Production of first leaflet
The draft of the leaflets – as well as their implementation and mailing – originated with me. I carried out this work in the little room at Athener Platz 4, where I resided at the time. At that time, I was living alone, i.e., my sister was not yet studying in Munich.
I published around 100 copies each of every leaflet of the “White Rose”, sealed them up in envelopes, and sent them to specific addresses that I got out of the Munich telephone directory. In total, there were four numbered leaflets (I – IV). The motivation for my actions explains the criterion for choosing specific addresses. I wanted to call out the intelligentsia and therefore directed my energies to academicians etc.
I also addressed the leaflets to several innkeepers in Munich. I wanted the leaflets to become popular, because I hoped that the innkeepers would tell their guests about them. The telephone directory used for these mailings had been procured specifically for this purpose by me [Note 1]. I destroyed it when I moved.
As I stated in one of the leaflets, I did not note the names of the people to whom I sent the leaflets. That is why not everyone who received a leaflet received all of them, although that was in fact my original intention. Especially for the later editions, I really do not recall who got a copy. I did not know most of the people who were sent copies of the leaflets.
There were indeed several – few – professors whom I knew from their lectures, and two or three acquaintances. I can recall only two of the acquaintances: The innkeeper Josef Poschenrieder in [Bad] Tölz, whom I know only as an innkeeper; and the poet Hermann Claudias (sic – should be Claudius), whose daughter Ursula was one of my girlfriends for a long time [Note 2].
I wanted to annoy Claudias with the leaflet, because he is disposed towards National Socialism. I am aware that he read his poetry aloud quite a while ago, namely within the scope of Strength Through Joy meetings. I know nothing about possible poetry readings that he could have given to students. I certainly did not ask him to do so. I am aware of the status of Claudias’ health.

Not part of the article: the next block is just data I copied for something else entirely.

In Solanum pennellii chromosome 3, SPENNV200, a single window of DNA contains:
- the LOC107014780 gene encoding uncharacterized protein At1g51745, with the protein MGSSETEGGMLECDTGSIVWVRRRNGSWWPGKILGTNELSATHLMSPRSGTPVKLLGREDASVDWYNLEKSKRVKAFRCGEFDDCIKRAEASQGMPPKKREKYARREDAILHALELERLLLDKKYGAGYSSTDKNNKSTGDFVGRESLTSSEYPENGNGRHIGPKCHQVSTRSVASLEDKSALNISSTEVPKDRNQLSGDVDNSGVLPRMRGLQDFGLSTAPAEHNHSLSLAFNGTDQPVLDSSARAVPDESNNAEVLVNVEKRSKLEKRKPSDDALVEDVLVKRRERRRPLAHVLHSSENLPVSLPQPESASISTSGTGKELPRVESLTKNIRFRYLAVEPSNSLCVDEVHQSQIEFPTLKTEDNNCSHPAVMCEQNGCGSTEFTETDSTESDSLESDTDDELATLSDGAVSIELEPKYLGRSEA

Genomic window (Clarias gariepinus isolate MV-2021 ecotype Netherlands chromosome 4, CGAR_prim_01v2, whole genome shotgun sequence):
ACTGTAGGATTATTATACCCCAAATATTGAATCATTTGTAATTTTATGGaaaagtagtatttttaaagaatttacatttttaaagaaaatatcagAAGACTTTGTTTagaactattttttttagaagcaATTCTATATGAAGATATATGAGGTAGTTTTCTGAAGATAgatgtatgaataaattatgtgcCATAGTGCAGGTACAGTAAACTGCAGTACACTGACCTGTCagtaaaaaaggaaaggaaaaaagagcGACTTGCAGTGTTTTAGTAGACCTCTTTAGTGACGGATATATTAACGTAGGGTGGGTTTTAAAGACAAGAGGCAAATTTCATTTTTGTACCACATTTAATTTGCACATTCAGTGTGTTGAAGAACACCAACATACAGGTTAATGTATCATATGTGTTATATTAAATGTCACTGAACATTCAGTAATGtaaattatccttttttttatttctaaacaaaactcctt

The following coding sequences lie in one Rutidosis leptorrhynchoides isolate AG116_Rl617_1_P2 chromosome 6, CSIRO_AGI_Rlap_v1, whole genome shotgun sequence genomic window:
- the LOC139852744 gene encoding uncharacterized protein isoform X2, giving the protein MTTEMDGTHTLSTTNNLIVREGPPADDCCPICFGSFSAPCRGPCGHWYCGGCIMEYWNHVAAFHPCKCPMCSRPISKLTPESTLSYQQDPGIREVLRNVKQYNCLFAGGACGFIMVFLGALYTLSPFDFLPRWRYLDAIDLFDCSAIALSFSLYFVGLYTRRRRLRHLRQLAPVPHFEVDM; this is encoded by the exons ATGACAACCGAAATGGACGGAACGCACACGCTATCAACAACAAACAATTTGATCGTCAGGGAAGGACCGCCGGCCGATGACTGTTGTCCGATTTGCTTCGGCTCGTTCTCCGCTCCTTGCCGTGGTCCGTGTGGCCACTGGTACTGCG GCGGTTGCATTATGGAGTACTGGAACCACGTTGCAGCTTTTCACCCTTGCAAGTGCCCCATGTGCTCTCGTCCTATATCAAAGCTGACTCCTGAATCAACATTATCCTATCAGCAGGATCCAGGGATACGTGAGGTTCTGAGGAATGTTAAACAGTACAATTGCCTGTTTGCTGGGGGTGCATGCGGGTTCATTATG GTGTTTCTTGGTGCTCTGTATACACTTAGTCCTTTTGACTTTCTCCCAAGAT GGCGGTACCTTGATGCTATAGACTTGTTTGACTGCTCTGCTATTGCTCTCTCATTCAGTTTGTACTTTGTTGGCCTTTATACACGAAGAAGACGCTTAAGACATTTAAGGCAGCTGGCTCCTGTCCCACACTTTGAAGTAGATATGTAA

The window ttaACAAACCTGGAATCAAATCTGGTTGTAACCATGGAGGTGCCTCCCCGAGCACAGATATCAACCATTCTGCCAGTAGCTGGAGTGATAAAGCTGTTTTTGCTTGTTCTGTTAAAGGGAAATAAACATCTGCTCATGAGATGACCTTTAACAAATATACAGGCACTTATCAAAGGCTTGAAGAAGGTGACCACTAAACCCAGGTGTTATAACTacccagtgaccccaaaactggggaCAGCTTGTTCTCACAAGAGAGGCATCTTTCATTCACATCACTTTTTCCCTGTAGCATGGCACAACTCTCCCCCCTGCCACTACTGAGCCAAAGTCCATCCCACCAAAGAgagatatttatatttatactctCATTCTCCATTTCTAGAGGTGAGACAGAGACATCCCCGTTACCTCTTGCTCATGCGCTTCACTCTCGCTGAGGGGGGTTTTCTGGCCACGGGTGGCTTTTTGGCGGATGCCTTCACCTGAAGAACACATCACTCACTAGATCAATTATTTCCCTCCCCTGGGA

Shortly following the France campaign, I corresponded briefly with the writer Benno von Mechow, residing in Brannenburg. We corresponded regarding one of his novellas that was published around that time in the Frankfurter Zeitung [newspaper]. I do not recall the title at present. Now I remember what it was: Novella to Sicily.
I also briefly met the doctor of veterinary medicine, Josef Schneider, residing in [Bad] Tölz at Bahnhof Str. 13. I sent him editions I, II, and III of the leaflets.
I never sent leaflets to police headquarters in Munich. If I am told that these leaflets were sent by “registered mail,” I can only reply that I most certainly did not do so. I suspect that someone to whom I sent the leaflets got rid of them in this manner.
I happened upon the name of Franz Monheim in Aachen because I got to know his son in a field hospital.
I also sent several leaflets to Zell near Ruhpolding. The addressees were either café owners or shopkeepers whom I had gotten to know when I stayed there.
Note 1: Grammatical construction of this sentence is equally awkward in the original.
Note 2: “A long time”? Probably less than a month.
Editor’s note: For information regarding the production of this leaflet, Hans Scholl’s statement is essentially useless. Sophie Scholl indeed was in Munich when they started. They likely did not work in Hans Scholl’s tiny Athenerplatz room, but rather at Alexander Schmorell’s.
However, this part of his interrogation is interesting, because it gives us insight into their reasoning regarding who received Leaflets of the White Rose. Sometimes they genuinely sought out “multipliers” who could spread their message. At other times, the reason seems immature (e.g. Claudias).